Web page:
Special Issue Article
Expert Testimony on Eyewitness Evidence: In Search of Common Sense
Article first published online: 3 SEP 2013
Copyright © 2013 John Wiley & Sons, Ltd.
Behavioral Sciences & the Law
Special Issue: Memory Formation and Suggestibility in the Legal Process
Volume 31, Issue 5, pages 637–651, September/October 2013
How to Cite
Houston, K. A., Hope, L., Memon, A. and Don Read, J. (2013), Expert Testimony on Eyewitness Evidence: In Search of Common Sense. Behav. Sci. Law, 31: 637–651. doi: 10.1002/bsl.2080
- Issue published online: 9 OCT 2013
- Article first published online: 3 SEP 2013
- Manuscript Accepted: 13 JUL 2013
- Manuscript Revised: 23 JUN 2013
- Manuscript Received: 22 DEC 2012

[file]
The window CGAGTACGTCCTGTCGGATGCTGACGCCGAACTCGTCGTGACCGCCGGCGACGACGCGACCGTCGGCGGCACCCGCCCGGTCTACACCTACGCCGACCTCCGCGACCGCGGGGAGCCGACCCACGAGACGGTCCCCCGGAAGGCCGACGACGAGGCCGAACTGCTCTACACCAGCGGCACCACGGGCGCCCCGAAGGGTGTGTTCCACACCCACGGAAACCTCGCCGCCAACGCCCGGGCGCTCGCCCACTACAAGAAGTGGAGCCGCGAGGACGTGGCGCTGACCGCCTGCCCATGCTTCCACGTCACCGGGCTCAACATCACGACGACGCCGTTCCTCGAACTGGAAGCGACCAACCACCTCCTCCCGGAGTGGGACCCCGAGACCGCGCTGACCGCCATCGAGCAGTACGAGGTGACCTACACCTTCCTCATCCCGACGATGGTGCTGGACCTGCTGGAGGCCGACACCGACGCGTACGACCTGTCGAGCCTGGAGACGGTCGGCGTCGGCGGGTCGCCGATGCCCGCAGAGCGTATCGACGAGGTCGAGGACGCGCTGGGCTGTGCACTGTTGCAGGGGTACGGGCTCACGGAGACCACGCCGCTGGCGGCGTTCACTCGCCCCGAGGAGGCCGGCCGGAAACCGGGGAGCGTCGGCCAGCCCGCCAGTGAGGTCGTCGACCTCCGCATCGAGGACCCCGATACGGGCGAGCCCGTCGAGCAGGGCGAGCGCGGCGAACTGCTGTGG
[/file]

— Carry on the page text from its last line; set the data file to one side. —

Surveys on knowledge of eyewitness issues typically indicate that legal professionals and jurors alike can be insensitive to factors that are detrimental to eyewitness accuracy. One aim of the current research was to assess the extent to which judges, an under-represented sample in the extant literature, are aware of factors that may undermine the accuracy and reliability of eyewitness evidence (Study 1). We also sought to assess the knowledge of a jury-eligible sample of the general public (drawn from the same population as the judges) and compared responses from a multiple choice survey with a scenario-based, response-generation survey in order to investigate whether questionnaire format alters the accuracy of responses provided (Study 2). Overall, judges demonstrated a reasonable level of knowledge regarding general eyewitness memory issues. Further, the jury-eligible general public respondents completing a multiple choice format survey produced more responses consistent with experts than did participants who were required to generate their own responses. The results are discussed in terms of the future training requirements for legal professionals and the ability of jurors to apply the knowledge they have to the legal context. Copyright © 2013 John Wiley & Sons, Ltd.